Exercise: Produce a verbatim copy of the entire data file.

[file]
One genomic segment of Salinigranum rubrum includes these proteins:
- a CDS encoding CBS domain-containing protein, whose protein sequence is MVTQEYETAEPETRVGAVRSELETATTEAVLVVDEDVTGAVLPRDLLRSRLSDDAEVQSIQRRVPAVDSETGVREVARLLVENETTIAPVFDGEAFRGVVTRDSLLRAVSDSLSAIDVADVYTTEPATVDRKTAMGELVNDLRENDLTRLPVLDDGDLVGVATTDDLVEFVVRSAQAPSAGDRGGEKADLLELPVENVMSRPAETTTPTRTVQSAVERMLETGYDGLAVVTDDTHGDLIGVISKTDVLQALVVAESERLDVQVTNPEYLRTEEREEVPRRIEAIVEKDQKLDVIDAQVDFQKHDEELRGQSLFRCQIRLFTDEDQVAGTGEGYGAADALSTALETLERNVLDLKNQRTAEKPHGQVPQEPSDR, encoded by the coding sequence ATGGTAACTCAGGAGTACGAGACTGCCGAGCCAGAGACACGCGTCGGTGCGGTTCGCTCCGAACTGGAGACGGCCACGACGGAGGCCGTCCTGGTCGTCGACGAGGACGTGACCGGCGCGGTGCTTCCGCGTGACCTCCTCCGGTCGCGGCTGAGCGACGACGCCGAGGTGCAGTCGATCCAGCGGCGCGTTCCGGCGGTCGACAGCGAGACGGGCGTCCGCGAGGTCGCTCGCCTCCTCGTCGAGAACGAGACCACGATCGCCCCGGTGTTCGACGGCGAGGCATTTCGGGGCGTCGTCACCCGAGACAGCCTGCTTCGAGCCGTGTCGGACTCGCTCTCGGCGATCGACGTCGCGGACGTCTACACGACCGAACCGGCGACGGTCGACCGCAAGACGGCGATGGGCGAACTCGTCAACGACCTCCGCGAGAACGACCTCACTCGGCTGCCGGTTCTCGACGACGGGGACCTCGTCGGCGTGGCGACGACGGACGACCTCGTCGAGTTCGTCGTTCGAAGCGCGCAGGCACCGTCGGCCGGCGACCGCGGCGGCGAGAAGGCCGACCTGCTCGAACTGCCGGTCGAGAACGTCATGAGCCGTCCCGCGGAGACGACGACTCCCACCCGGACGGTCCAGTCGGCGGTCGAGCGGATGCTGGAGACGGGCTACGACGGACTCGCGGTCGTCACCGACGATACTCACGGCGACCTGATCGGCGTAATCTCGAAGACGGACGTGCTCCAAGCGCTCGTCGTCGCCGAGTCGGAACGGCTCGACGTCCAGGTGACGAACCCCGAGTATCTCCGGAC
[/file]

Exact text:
One genomic segment of Salinigranum rubrum includes these proteins:
- a CDS encoding CBS domain-containing protein, whose protein sequence is MVTQEYETAEPETRVGAVRSELETATTEAVLVVDEDVTGAVLPRDLLRSRLSDDAEVQSIQRRVPAVDSETGVREVARLLVENETTIAPVFDGEAFRGVVTRDSLLRAVSDSLSAIDVADVYTTEPATVDRKTAMGELVNDLRENDLTRLPVLDDGDLVGVATTDDLVEFVVRSAQAPSAGDRGGEKADLLELPVENVMSRPAETTTPTRTVQSAVERMLETGYDGLAVVTDDTHGDLIGVISKTDVLQALVVAESERLDVQVTNPEYLRTEEREEVPRRIEAIVEKDQKLDVIDAQVDFQKHDEELRGQSLFRCQIRLFTDEDQVAGTGEGYGAADALSTALETLERNVLDLKNQRTAEKPHGQVPQEPSDR, encoded by the coding sequence ATGGTAACTCAGGAGTACGAGACTGCCGAGCCAGAGACACGCGTCGGTGCGGTTCGCTCCGAACTGGAGACGGCCACGACGGAGGCCGTCCTGGTCGTCGACGAGGACGTGACCGGCGCGGTGCTTCCGCGTGACCTCCTCCGGTCGCGGCTGAGCGACGACGCCGAGGTGCAGTCGATCCAGCGGCGCGTTCCGGCGGTCGACAGCGAGACGGGCGTCCGCGAGGTCGCTCGCCTCCTCGTCGAGAACGAGACCACGATCGCCCCGGTGTTCGACGGCGAGGCATTTCGGGGCGTCGTCACCCGAGACAGCCTGCTTCGAGCCGTGTCGGACTCGCTCTCGGCGATCGACGTCGCGGACGTCTACACGACCGAACCGGCGACGGTCGACCGCAAGACGGCGATGGGCGAACTCGTCAACGACCTCCGCGAGAACGACCTCACTCGGCTGCCGGTTCTCGACGACGGGGACCTCGTCGGCGTGGCGACGACGGACGACCTCGTCGAGTTCGTCGTTCGAAGCGCGCAGGCACCGTCGGCCGGCGACCGCGGCGGCGAGAAGGCCGACCTGCTCGAACTGCCGGTCGAGAACGTCATGAGCCGTCCCGCGGAGACGACGACTCCCACCCGGACGGTCCAGTCGGCGGTCGAGCGGATGCTGGAGACGGGCTACGACGGACTCGCGGTCGTCACCGACGATACTCACGGCGACCTGATCGGCGTAATCTCGAAGACGGACGTGCTCCAAGCGCTCGTCGTCGCCGAGTCGGAACGGCTCGACGTCCAGGTGACGAACCCCGAGTATCTCCGGAC